Football didn’t really begin to take on any consistency of rules and boundaries until it was picked up as a sport in the seven major public schools of England in the early 1800’s. Six of the seven schools were largely playing the same game (including Eton, Harrow and Winchester) - while the seventh, Rugby School (founded in 1567) was playing a markedly different version of football.
The other schools moved ahead refining their rules and eventually their game became known as "association football" – or soccer, which was played back then much as it is today.
Rugby School went in a different direction. How and why the game developed differently at Rugby School appears to have been lost in history, but what is known is that by the 1830's, running with the ball at Rugby School was in common use and 18 foot goal posts had been added with a cross-bar at 10 feet above the ground.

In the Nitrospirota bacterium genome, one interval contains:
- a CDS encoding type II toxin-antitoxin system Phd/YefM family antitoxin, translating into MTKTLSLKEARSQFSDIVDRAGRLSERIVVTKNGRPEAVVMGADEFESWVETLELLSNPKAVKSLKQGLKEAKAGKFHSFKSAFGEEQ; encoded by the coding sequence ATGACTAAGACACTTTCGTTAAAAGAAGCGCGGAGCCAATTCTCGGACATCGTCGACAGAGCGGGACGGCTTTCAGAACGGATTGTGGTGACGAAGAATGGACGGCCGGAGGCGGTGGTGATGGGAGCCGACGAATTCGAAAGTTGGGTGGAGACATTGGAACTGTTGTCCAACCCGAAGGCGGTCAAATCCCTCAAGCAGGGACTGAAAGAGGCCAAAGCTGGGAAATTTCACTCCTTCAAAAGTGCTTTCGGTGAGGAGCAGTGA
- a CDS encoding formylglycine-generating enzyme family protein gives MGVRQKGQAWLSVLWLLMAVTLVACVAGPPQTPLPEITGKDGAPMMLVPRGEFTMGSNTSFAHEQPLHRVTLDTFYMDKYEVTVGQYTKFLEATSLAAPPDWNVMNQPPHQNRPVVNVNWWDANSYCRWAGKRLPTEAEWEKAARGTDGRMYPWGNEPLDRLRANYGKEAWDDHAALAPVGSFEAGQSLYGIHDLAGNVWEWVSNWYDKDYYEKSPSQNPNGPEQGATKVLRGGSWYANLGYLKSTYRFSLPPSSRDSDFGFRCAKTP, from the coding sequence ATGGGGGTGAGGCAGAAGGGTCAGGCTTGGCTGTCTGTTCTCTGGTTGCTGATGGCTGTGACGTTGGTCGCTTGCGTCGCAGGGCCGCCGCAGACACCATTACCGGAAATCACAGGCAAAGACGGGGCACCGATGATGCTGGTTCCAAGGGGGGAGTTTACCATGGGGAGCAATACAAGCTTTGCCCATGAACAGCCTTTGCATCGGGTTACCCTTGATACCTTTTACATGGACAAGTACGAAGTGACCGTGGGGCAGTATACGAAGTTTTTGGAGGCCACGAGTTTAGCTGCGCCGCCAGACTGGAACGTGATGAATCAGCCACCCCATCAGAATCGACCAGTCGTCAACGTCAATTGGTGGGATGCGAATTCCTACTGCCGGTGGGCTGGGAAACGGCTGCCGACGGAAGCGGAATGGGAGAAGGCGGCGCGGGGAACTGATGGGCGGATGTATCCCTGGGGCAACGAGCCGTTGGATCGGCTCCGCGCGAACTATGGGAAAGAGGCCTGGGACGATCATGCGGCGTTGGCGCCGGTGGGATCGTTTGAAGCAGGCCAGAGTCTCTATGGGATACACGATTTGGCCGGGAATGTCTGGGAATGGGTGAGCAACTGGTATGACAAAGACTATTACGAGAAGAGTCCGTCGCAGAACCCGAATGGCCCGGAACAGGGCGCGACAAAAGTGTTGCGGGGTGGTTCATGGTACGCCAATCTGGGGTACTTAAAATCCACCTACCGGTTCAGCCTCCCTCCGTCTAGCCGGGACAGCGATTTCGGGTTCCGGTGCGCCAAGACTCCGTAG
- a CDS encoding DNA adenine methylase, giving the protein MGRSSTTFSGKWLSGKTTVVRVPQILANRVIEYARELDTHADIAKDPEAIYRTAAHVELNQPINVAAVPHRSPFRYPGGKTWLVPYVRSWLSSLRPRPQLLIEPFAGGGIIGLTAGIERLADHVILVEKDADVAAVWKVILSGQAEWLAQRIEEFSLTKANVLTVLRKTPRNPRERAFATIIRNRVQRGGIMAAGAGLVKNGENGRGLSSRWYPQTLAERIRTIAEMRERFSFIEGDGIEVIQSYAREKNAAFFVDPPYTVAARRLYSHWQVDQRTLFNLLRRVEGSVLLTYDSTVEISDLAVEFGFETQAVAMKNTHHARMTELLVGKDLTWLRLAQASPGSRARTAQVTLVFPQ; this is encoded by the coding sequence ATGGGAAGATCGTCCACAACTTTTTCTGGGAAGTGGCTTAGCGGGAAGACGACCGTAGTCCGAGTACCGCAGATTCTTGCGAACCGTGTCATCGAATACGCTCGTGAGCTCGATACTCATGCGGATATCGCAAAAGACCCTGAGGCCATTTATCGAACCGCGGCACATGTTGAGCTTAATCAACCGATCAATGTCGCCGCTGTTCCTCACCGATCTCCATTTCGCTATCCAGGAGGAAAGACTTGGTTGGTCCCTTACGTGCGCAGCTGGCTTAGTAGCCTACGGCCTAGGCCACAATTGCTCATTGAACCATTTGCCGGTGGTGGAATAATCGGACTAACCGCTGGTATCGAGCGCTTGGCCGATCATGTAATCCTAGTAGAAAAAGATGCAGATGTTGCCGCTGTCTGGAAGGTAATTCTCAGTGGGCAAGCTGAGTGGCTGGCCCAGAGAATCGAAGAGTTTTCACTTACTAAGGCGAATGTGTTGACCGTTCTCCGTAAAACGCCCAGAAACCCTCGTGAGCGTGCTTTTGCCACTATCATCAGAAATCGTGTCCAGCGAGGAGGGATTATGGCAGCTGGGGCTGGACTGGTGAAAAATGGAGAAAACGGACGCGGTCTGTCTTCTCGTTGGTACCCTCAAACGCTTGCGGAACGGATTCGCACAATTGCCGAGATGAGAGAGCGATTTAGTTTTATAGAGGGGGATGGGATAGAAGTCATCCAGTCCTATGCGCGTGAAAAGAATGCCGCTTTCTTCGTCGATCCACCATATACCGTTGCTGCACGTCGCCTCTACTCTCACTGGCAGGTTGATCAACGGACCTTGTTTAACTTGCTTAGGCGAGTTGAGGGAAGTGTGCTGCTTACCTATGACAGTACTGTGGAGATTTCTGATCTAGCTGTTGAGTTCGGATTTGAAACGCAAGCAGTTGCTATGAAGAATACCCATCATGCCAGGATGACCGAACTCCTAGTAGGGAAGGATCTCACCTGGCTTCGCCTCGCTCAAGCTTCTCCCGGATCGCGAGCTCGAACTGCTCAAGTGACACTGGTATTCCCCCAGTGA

The inclusion of the cross-bar was accompanied by a rule that a goal could only be scored by the ball passing over the bar from a place kick or drop kick. Apparently this was done to make scoring easier from further out and also to avoid the horde of defenders standing in and blocking the mouth of the goal.
Players who were able to "touch down" the ball behind the opponents goal line were awarded a "try-at-goal" - the player would make a mark on the goal line and then walk back onto the field of play to a point where a place kick at the goal was possible (a conversion). There was also an "off-your-side" rule used to keep the teams apart. Passing the ball forward was not allowed.
By the mid-1860s British schools and universities had taken up Rugby's game and honored the school by giving the "new football" the name of rugby.
The game soon went trans-Atlantic to America and landed on fertile soil.